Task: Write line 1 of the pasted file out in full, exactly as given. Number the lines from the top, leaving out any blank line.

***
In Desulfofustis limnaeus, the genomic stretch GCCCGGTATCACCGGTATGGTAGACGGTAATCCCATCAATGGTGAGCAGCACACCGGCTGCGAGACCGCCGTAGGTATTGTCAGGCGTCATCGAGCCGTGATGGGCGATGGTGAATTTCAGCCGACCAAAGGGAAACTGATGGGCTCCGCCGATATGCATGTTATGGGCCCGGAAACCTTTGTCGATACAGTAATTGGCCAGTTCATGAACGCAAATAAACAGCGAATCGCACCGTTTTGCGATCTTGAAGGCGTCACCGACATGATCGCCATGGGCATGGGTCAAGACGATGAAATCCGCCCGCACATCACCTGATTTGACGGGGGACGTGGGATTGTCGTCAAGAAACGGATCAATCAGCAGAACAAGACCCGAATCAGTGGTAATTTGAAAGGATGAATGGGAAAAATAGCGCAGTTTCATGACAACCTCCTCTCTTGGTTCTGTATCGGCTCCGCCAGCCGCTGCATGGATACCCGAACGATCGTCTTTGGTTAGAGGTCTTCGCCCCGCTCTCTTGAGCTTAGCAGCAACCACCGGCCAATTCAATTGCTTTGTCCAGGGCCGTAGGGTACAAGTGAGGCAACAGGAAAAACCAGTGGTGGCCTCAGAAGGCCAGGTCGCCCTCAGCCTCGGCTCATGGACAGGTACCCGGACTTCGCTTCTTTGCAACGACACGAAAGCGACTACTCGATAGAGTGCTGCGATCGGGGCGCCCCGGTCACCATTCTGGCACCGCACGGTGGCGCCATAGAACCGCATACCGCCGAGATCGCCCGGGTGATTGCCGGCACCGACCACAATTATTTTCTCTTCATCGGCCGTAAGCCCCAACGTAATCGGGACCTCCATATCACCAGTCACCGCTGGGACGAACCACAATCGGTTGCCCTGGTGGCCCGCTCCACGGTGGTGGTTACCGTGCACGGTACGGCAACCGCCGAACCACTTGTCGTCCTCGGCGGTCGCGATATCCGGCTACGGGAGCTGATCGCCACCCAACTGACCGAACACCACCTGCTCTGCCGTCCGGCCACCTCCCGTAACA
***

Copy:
In Desulfofustis limnaeus, the genomic stretch GCCCGGTATCACCGGTATGGTAGACGGTAATCCCATCAATGGTGAGCAGCACACCGGCTGCGAGACCGCCGTAGGTATTGTCAGGCGTCATCGAGCCGTGATGGGCGATGGTGAATTTCAGCCGACCAAAGGGAAACTGATGGGCTCCGCCGATATGCATGTTATGGGCCCGGAAACCTTTGTCGATACAGTAATTGGCCAGTTCATGAACGCAAATAAACAGCGAATCGCACCGTTTTGCGATCTTGAAGGCGTCACCGACATGATCGCCATGGGCATGGGTCAAGACGATGAAATCCGCCCGCACATCACCTGATTTGACGGGGGACGTGGGATTGTCGTCAAGAAACGGATCAATCAGCAGAACAAGACCCGAATCAGTGGTAATTTGAAAGGATGAATGGGAAAAATAGCGCAGTTTCATGACAACCTCCTCTCTTGGTTCTGTATCGGCTCCGCCAGCCGCTGCATGGATACCCGAACGATCGTCTTTGGTTAGAGGTCTTCGCCCCGCTCTCTTGAGCTTAGCAGCAACCACCGGCCAATTCAATTGCTTTGTCCAGGGCCGTAGGGTACAAGTGAGGCAACAGGAAAAACCAGTGGTGGCCTCAGAAGGCCAGGTCGCCCTCAGCCTCGGCTCATGGACAGGTACCCGGACTTCGCTTCTTTGCAACGACACGAAAGCGACTACTCGATAGAGTGCTGCGATCGGGGCGCCCCGGTCACCATTCTGGCACCGCACGGTGGCGCCATAGAACCGCATACCGCCGAGATCGCCCGGGTGATTGCCGGCACCGACCACAATTATTTTCTCTTCATCGGCCGTAAGCCCCAACGTAATCGGGACCTCCATATCACCAGTCACCGCTGGGACGAACCACAATCGGTTGCCCTGGTGGCCCGCTCCACGGTGGTGGTTACCGTGCACGGTACGGCAACCGCCGAACCACTTGTCGTCCTCGGCGGTCGCGATATCCGGCTACGGGAGCTGATCGCCACCCAACTGACCGAACACCACCTGCTCTGCCGTCCGGCCACCTCCCGTAACA